Buckeyes Fall Short

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Football
Buckeyes Fall Short Against Clemson
By Rob Ogden

MIAMI — Braxton Miller saw his most reliable receiver streaking open across the middle of the field. He didn't see Stephone Anthony.

The Clemson linebacker stepped in front of the Miller pass and sealed the Tigers' first BCS bowl victory as Clemson defeated Ohio State 40-35 Friday night at the Orange Bowl.

"I didn't see him," Miller said. "I thought I had my man wide open, and he jumped in front of it."

Two plays earlier, Ohio State senior safety C.J. Barnett picked off a Tajh Boyd pass to set the Buckeyes up inside Clemson territory with 1:27 to play.

"Game over. That's what I thought," Barnett said. "Nine out of 10 times our offense goes down and scores.

But not this time.

"I felt confident until that guy stepped in front of the ball. I didn't see him until the last second," Miler said.

Miller was 16-of-24 for 234 yards, two touchdowns and two interception for the evening.

He gained 84 yards on 18 carries and had two scores on the ground, including a 33-yard touchdown run to tie the game at 7 in the first quarter.

But Miller was out-shone by Boyd and Clemson receiver Sammy Watkins, who connected 16 times for 227 yards and two scores. Watkins was the game's MVP, easily setting the bowl's receiving yards record.

Ohio State's offense, meanwhile, struggled to get much going until late in the first half.

The Buckeye defense forced a safety late in the first quarter, but Ohio State didn't get on the board again until 3:39 remained in the half.

Clemson (11-2) drove to Ohio State's 36-yard line on the ensuing drive, but was stopped on fourth down. Five plays later, the Buckeyes took the lead for the first time when Miller ran in for his second score of the game.

The Buckeyes (12-2) were out gained 362-to-254 in the first half, but somehow managed to take the lead into the locker room.

"If you ask me how I felt at halftime, I felt fantastic," Ohio State coach Urban Meyer said. "I realize we gave up some yards, but we also created some plays, got a safety, got some turnovers on defense."

The Buckeyes padded their lead with a 1-yard Carlos Hyde touchdown run, and were in position to get the ball back after stopping Clemson for a third-consecutive possession, but Corey "Philly" Brown muffed the ensuing punt and the Tigers recovered.
 
Watkins pulled the Tigers within two points with his second touchdown reception of the game, this time over junior Doran Grant.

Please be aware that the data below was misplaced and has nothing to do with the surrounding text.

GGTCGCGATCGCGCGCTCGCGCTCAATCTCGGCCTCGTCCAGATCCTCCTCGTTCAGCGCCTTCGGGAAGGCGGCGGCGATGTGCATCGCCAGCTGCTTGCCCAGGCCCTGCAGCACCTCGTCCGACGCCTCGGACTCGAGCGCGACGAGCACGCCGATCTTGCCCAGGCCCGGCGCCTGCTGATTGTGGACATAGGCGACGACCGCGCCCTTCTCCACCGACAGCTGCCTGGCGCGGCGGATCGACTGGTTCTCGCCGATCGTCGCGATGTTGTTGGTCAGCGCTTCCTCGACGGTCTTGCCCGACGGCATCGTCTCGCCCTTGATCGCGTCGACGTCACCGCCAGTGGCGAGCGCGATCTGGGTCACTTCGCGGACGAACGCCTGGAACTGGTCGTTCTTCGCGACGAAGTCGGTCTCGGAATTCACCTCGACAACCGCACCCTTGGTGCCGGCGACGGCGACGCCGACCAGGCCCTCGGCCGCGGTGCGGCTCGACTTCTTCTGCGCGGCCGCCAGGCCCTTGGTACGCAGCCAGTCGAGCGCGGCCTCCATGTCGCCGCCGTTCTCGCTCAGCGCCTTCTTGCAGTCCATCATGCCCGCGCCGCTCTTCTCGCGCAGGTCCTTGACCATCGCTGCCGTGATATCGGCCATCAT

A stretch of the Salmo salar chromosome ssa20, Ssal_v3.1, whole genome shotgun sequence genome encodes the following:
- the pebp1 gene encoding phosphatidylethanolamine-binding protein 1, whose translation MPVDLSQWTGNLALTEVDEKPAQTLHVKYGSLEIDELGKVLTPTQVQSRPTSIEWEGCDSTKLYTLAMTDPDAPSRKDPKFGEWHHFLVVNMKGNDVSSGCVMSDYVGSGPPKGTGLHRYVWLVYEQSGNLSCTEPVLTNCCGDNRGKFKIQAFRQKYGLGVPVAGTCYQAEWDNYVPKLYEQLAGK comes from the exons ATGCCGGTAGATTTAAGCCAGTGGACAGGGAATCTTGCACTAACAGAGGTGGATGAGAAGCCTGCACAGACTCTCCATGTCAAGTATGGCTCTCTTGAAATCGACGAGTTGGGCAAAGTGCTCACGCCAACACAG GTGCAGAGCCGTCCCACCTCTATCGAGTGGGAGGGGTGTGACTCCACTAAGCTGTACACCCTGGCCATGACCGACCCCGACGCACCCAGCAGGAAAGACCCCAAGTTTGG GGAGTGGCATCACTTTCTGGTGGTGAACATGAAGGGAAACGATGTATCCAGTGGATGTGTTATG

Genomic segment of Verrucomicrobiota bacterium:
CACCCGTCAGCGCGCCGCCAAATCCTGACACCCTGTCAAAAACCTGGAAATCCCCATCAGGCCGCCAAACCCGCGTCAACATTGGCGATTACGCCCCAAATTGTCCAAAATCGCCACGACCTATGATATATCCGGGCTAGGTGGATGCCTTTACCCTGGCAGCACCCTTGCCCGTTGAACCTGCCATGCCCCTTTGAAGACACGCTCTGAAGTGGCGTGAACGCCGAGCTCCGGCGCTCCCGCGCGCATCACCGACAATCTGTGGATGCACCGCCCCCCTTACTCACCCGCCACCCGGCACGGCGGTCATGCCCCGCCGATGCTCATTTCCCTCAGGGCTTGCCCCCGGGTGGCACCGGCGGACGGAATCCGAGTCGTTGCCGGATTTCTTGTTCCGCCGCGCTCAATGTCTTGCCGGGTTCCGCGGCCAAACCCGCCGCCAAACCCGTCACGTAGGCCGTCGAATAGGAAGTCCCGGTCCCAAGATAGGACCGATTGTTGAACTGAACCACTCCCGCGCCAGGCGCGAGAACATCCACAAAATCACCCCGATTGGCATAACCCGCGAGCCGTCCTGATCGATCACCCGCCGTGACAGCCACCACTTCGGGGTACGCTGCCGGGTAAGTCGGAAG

Without All-Big Ten cornerback Bradley Roby, the Buckeyes had trouble containing Watkins.

Junior linebacker Ryan Shazier said Clemson possessed the best passing offense the Buckeyes have ever faced, and called Watkins the nation's top receiver.

Boyd generally had time to pick apart the Ohio State secondary. He was sacked twice.

The Buckeyes were also without defensive end Noah Spence, who was suspended three games by the Big Ten this week.

Shazier said the loss of those two players wasn't the reason for the unit's struggles.

"It's not an excuse," he said. "Everybody did their job, we just couldn't pull it out."

Freshman Vonn Bell got his first start of the season. There were a few rookie mistakes, but he showed his talent on a one-handed interception on Ohio State's goal line in the first half.

Meyer was hoping Bell would provide a boost to the struggling secondary, but it wasn't enough.

"If we want to be in the national championship conversation, we can't give up 40 points a game," Shazier said.

Friday's game marked the first time ever Ohio State scored 35 points in a game and lost.

As the Buckeyes' defense literally limped to the finish line, so too did Miller, who took a beating from Clemson's front seven.

Miller said after the game that he was bothered by his back and shoulder and wasn't 100 percent healthy.

"On a scale of one to 10, (the pain was) about a nine and a half," Miller said. "I think it affected my running."

He missed one play on a two-point conversion try in the fourth quarter, but offensive coordinator Tom Herman said they never considered taking Miller out other than that.

"If he could walk then he was gonna be out there," Herman said. "Can he stand up? Can he throw the football? Once we got yeses on those questions we sent him back out there."

After winning 24-consecutive games, Meyer and the Buckeyes have now lost two straight. It didn't finish the way they envisioned.

"It's not what I expected," Shazier said. "We had a bunch of ups and downs. We could have done a better job, but we didn't."

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